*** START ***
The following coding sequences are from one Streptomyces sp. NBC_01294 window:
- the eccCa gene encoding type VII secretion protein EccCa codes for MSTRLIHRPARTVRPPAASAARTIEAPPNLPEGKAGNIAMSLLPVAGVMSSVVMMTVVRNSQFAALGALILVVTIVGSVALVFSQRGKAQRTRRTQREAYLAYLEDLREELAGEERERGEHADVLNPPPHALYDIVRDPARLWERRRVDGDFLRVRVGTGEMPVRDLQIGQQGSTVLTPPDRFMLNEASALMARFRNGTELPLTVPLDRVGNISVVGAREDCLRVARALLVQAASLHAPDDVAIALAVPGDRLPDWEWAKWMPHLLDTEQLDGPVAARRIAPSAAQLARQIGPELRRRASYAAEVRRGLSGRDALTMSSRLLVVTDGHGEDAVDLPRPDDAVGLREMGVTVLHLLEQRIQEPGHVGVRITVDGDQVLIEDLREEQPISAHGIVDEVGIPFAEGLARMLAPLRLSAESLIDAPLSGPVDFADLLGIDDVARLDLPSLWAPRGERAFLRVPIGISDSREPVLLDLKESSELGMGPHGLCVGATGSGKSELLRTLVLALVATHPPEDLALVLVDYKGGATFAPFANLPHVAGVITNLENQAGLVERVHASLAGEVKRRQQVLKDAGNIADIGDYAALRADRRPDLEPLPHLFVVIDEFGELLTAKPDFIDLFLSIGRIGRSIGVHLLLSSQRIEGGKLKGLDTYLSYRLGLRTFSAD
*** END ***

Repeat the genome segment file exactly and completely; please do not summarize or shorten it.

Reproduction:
The following coding sequences are from one Streptomyces sp. NBC_01294 window:
- the eccCa gene encoding type VII secretion protein EccCa codes for MSTRLIHRPARTVRPPAASAARTIEAPPNLPEGKAGNIAMSLLPVAGVMSSVVMMTVVRNSQFAALGALILVVTIVGSVALVFSQRGKAQRTRRTQREAYLAYLEDLREELAGEERERGEHADVLNPPPHALYDIVRDPARLWERRRVDGDFLRVRVGTGEMPVRDLQIGQQGSTVLTPPDRFMLNEASALMARFRNGTELPLTVPLDRVGNISVVGAREDCLRVARALLVQAASLHAPDDVAIALAVPGDRLPDWEWAKWMPHLLDTEQLDGPVAARRIAPSAAQLARQIGPELRRRASYAAEVRRGLSGRDALTMSSRLLVVTDGHGEDAVDLPRPDDAVGLREMGVTVLHLLEQRIQEPGHVGVRITVDGDQVLIEDLREEQPISAHGIVDEVGIPFAEGLARMLAPLRLSAESLIDAPLSGPVDFADLLGIDDVARLDLPSLWAPRGERAFLRVPIGISDSREPVLLDLKESSELGMGPHGLCVGATGSGKSELLRTLVLALVATHPPEDLALVLVDYKGGATFAPFANLPHVAGVITNLENQAGLVERVHASLAGEVKRRQQVLKDAGNIADIGDYAALRADRRPDLEPLPHLFVVIDEFGELLTAKPDFIDLFLSIGRIGRSIGVHLLLSSQRIEGGKLKGLDTYLSYRLGLRTFSAD